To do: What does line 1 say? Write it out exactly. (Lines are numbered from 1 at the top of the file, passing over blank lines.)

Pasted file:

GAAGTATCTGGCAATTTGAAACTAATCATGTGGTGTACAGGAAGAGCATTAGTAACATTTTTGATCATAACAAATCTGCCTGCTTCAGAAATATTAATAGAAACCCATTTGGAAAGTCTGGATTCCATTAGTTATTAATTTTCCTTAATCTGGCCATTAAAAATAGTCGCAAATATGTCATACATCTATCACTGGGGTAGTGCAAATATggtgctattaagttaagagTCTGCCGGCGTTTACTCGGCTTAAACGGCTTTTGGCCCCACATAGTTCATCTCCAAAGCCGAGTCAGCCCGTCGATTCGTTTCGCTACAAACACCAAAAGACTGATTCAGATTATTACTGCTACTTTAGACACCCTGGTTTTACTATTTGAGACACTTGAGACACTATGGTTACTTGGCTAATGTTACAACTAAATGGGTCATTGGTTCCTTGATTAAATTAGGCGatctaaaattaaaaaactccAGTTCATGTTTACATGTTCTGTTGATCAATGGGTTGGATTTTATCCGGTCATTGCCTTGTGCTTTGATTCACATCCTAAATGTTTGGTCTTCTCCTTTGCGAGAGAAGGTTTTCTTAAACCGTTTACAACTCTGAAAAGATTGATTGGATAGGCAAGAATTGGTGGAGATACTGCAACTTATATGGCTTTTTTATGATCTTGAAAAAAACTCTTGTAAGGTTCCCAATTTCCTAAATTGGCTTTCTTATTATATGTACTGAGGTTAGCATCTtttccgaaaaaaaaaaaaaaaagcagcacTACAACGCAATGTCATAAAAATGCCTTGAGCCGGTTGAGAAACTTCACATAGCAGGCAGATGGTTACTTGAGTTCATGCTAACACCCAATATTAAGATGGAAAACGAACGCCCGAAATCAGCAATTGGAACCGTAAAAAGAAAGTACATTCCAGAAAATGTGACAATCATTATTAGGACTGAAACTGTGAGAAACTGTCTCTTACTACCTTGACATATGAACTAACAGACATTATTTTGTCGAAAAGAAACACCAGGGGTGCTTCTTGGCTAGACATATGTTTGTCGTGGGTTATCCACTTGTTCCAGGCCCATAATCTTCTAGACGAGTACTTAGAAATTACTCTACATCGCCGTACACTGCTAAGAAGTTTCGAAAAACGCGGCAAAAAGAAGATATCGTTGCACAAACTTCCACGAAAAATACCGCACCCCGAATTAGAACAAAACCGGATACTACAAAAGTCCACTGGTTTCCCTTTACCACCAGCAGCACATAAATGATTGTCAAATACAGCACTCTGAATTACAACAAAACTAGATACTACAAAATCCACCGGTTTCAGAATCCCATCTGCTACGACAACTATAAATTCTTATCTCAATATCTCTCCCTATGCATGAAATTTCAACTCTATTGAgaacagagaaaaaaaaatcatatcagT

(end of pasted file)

GAAGTATCTGGCAATTTGAAACTAATCATGTGGTGTACAGGAAGAGCATTAGTAACATTTTTGATCATAACAAATCTGCCTGCTTCAGAAATATTAATAGAAACCCATTTGGAAAGTCTGGATTCCATTAGTTATTAATTTTCCTTAATCTGGCCATTAAAAATAGTCGCAAATATGTCATACATCTATCACTGGGGTAGTGCAAATATggtgctattaagttaagagTCTGCCGGCGTTTACTCGGCTTAAACGGCTTTTGGCCCCACATAGTTCATCTCCAAAGCCGAGTCAGCCCGTCGATTCGTTTCGCTACAAACACCAAAAGACTGATTCAGATTATTACTGCTACTTTAGACACCCTGGTTTTACTATTTGAGACACTTGAGACACTATGGTTACTTGGCTAATGTTACAACTAAATGGGTCATTGGTTCCTTGATTAAATTAGGCGatctaaaattaaaaaactccAGTTCATGTTTACATGTTCTGTTGATCAATGGGTTGGATTTTATCCGGTCATTGCCTTGTGCTTTGATTCACATCCTAAATGTTTGGTCTTCTCCTTTGCGAGAGAAGGTTTTCTTAAACCGTTTACAACTCTGAAAAGATTGATTGGATAGGCAAGAATTGGTGGAGATACTGCAACTTATATGGCTTTTTTATGATCTTGAAAAAAACTCTTGTAAGGTTCCCAATTTCCTAAATTGGCTTTCTTATTATATGTACTGAGGTTAGCATCTtttccgaaaaaaaaaaaaaaaagcagcacTACAACGCAATGTCATAAAAATGCCTTGAGCCGGTTGAGAAACTTCACATAGCAGGCAGATGGTTACTTGAGTTCATGCTAACACCCAATATTAAGATGGAAAACGAACGCCCGAAATCAGCAATTGGAACCGTAAAAAGAAAGTACATTCCAGAAAATGTGACAATCATTATTAGGACTGAAACTGTGAGAAACTGTCTCTTACTACCTTGACATATGAACTAACAGACATTATTTTGTCGAAAAGAAACACCAGGGGTGCTTCTTGGCTAGACATATGTTTGTCGTGGGTTATCCACTTGTTCCAGGCCCATAATCTTCTAGACGAGTACTTAGAAATTACTCTACATCGCCGTACACTGCTAAGAAGTTTCGAAAAACGCGGCAAAAAGAAGATATCGTTGCACAAACTTCCACGAAAAATACCGCACCCCGAATTAGAACAAAACCGGATACTACAAAAGTCCACTGGTTTCCCTTTACCACCAGCAGCACATAAATGATTGTCAAATACAGCACTCTGAATTACAACAAAACTAGATACTACAAAATCCACCGGTTTCAGAATCCCATCTGCTACGACAACTATAAATTCTTATCTCAATATCTCTCCCTATGCATGAAATTTCAACTCTATTGAgaacagagaaaaaaaaatcatatcagT